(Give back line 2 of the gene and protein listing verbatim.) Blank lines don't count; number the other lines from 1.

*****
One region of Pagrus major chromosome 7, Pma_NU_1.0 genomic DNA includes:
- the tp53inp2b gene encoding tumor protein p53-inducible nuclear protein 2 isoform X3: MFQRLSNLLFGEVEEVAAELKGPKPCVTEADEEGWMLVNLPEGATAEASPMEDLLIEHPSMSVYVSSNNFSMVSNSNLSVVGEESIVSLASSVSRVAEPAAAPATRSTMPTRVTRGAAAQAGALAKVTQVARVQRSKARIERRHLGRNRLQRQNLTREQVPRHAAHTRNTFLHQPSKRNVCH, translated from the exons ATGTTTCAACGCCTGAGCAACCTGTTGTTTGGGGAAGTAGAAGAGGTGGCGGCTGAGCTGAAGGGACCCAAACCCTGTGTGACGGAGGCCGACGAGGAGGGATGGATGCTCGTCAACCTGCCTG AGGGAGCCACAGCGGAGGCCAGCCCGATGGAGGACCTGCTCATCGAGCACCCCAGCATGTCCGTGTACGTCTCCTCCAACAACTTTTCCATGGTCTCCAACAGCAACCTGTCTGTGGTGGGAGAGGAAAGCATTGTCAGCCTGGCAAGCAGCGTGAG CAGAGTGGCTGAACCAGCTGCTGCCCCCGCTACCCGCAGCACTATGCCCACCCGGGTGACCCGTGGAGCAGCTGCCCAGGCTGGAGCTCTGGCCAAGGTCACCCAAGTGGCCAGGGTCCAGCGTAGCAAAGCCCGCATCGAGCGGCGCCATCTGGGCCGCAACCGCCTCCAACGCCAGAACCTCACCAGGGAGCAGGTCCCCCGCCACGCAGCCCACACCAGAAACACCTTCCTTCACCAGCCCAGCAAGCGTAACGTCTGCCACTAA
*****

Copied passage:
- the tp53inp2b gene encoding tumor protein p53-inducible nuclear protein 2 isoform X3: MFQRLSNLLFGEVEEVAAELKGPKPCVTEADEEGWMLVNLPEGATAEASPMEDLLIEHPSMSVYVSSNNFSMVSNSNLSVVGEESIVSLASSVSRVAEPAAAPATRSTMPTRVTRGAAAQAGALAKVTQVARVQRSKARIERRHLGRNRLQRQNLTREQVPRHAAHTRNTFLHQPSKRNVCH, translated from the exons ATGTTTCAACGCCTGAGCAACCTGTTGTTTGGGGAAGTAGAAGAGGTGGCGGCTGAGCTGAAGGGACCCAAACCCTGTGTGACGGAGGCCGACGAGGAGGGATGGATGCTCGTCAACCTGCCTG AGGGAGCCACAGCGGAGGCCAGCCCGATGGAGGACCTGCTCATCGAGCACCCCAGCATGTCCGTGTACGTCTCCTCCAACAACTTTTCCATGGTCTCCAACAGCAACCTGTCTGTGGTGGGAGAGGAAAGCATTGTCAGCCTGGCAAGCAGCGTGAG CAGAGTGGCTGAACCAGCTGCTGCCCCCGCTACCCGCAGCACTATGCCCACCCGGGTGACCCGTGGAGCAGCTGCCCAGGCTGGAGCTCTGGCCAAGGTCACCCAAGTGGCCAGGGTCCAGCGTAGCAAAGCCCGCATCGAGCGGCGCCATCTGGGCCGCAACCGCCTCCAACGCCAGAACCTCACCAGGGAGCAGGTCCCCCGCCACGCAGCCCACACCAGAAACACCTTCCTTCACCAGCCCAGCAAGCGTAACGTCTGCCACTAA